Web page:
Becoming Undone: Contesting Nationalisms in Contemporary Turkish Popular Cinema
This paper scrutinizes the ways in which two films from the showcase of contemporary Turkish popular cinema ( Mrs. Salkim's Diamonds and Commissar Shakespeare ) function in disordering the monolithic and homogenising discourse of Kemalist nationalism. The paper is an attempt to unravel how the official nationalism in Turkey has suppressed and imprisoned the diverse and plural identities in the margins of its society. Throughout the piece the author underlines the importance of the post-1980s political and social climate of Turkey in preparing the ground for subversive criticisms towards the Kemalist regime and in allocating a space for the emergence of multiple identities with ethnic, religious, local and global references. Finally, the paper explores how this climate has been reflected in cinema, through the analysis of the above-mentioned two films.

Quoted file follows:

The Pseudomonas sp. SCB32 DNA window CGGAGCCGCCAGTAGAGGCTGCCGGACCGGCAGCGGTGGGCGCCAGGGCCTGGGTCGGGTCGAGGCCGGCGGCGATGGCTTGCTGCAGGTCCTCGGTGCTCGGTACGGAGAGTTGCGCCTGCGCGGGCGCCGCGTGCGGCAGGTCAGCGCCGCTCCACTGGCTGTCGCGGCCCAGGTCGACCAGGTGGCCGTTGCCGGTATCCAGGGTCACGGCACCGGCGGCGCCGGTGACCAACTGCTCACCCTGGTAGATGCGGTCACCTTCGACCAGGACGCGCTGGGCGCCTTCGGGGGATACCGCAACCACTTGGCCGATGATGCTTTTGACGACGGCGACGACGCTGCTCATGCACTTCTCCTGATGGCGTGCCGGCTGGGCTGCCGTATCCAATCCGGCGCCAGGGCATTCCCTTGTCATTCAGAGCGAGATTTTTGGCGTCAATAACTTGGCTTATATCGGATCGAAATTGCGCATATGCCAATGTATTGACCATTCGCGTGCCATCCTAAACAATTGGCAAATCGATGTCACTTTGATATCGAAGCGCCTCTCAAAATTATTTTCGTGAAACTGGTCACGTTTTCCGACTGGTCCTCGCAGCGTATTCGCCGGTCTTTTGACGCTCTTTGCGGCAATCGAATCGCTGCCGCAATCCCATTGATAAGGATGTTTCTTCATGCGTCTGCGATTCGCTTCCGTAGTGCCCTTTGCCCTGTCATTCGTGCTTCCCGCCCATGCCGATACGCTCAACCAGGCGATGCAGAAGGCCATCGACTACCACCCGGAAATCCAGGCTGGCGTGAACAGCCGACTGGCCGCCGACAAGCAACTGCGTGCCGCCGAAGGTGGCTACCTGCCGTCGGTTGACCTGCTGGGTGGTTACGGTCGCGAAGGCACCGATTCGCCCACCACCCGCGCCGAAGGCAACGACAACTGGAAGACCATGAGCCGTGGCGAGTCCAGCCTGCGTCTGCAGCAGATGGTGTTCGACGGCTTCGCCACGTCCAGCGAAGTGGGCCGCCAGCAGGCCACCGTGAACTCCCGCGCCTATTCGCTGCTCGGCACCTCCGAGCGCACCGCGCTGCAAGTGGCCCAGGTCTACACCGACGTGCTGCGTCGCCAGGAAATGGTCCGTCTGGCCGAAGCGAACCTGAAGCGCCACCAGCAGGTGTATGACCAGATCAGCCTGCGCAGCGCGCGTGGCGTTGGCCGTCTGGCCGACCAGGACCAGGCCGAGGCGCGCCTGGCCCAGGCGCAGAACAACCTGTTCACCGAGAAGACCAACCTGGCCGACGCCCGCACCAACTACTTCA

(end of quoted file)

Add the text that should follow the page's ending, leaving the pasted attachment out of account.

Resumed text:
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Document Type: Research Article
Publication date: 01 March 2006